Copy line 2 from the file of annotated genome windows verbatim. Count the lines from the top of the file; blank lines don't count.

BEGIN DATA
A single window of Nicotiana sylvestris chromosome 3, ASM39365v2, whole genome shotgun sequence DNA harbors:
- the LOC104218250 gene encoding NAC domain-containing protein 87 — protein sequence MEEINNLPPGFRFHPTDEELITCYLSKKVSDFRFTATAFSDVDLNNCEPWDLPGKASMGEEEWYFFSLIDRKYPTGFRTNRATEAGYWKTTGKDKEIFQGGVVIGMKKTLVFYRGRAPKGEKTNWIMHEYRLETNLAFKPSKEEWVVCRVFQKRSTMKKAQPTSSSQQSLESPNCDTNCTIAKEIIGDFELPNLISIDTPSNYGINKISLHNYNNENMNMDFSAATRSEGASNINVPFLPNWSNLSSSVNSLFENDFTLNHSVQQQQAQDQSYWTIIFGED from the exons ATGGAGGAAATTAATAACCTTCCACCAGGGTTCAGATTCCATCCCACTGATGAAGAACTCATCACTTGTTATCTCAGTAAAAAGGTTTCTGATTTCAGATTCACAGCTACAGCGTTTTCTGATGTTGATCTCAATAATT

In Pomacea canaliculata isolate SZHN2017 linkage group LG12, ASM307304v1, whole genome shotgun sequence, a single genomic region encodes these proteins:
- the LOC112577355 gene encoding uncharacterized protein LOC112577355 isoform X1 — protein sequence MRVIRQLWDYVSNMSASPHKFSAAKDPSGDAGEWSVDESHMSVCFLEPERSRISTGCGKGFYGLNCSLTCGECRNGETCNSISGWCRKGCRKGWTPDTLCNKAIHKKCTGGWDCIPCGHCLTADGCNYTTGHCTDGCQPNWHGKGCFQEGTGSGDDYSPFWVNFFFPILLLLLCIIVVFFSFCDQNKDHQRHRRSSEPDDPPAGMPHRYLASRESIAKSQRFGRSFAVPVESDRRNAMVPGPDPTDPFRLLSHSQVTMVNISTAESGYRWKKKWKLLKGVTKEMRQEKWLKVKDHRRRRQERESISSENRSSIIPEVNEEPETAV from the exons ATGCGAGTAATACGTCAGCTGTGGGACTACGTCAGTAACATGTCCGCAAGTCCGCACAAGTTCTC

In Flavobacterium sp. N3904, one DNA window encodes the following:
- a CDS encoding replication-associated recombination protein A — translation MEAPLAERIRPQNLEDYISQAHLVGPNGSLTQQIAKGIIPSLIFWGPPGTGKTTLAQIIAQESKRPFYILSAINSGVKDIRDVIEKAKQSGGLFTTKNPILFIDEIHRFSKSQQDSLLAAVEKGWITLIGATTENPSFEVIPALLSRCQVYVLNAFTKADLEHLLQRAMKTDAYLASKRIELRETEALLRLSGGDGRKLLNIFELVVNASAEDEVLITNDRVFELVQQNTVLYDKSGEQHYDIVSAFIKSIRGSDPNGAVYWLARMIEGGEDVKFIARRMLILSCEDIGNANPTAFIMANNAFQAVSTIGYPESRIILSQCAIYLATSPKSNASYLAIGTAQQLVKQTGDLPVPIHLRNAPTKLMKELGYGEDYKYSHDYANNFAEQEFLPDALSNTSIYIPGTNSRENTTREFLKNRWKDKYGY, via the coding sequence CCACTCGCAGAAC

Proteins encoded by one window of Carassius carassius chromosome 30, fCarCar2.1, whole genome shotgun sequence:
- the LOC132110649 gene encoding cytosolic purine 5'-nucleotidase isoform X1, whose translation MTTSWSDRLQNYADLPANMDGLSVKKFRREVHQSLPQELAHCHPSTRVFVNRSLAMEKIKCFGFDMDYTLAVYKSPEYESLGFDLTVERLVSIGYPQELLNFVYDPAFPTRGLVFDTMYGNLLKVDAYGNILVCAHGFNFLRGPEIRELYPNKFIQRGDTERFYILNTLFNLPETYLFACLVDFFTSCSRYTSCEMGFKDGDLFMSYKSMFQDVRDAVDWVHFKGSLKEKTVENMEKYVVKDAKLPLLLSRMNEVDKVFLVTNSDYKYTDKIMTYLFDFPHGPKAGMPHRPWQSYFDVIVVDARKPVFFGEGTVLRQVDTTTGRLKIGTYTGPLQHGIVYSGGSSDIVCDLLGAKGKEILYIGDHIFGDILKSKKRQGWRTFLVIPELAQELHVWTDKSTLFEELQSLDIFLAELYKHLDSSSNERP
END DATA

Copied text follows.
- the LOC104218250 gene encoding NAC domain-containing protein 87 — protein sequence MEEINNLPPGFRFHPTDEELITCYLSKKVSDFRFTATAFSDVDLNNCEPWDLPGKASMGEEEWYFFSLIDRKYPTGFRTNRATEAGYWKTTGKDKEIFQGGVVIGMKKTLVFYRGRAPKGEKTNWIMHEYRLETNLAFKPSKEEWVVCRVFQKRSTMKKAQPTSSSQQSLESPNCDTNCTIAKEIIGDFELPNLISIDTPSNYGINKISLHNYNNENMNMDFSAATRSEGASNINVPFLPNWSNLSSSVNSLFENDFTLNHSVQQQQAQDQSYWTIIFGED from the exons ATGGAGGAAATTAATAACCTTCCACCAGGGTTCAGATTCCATCCCACTGATGAAGAACTCATCACTTGTTATCTCAGTAAAAAGGTTTCTGATTTCAGATTCACAGCTACAGCGTTTTCTGATGTTGATCTCAATAATT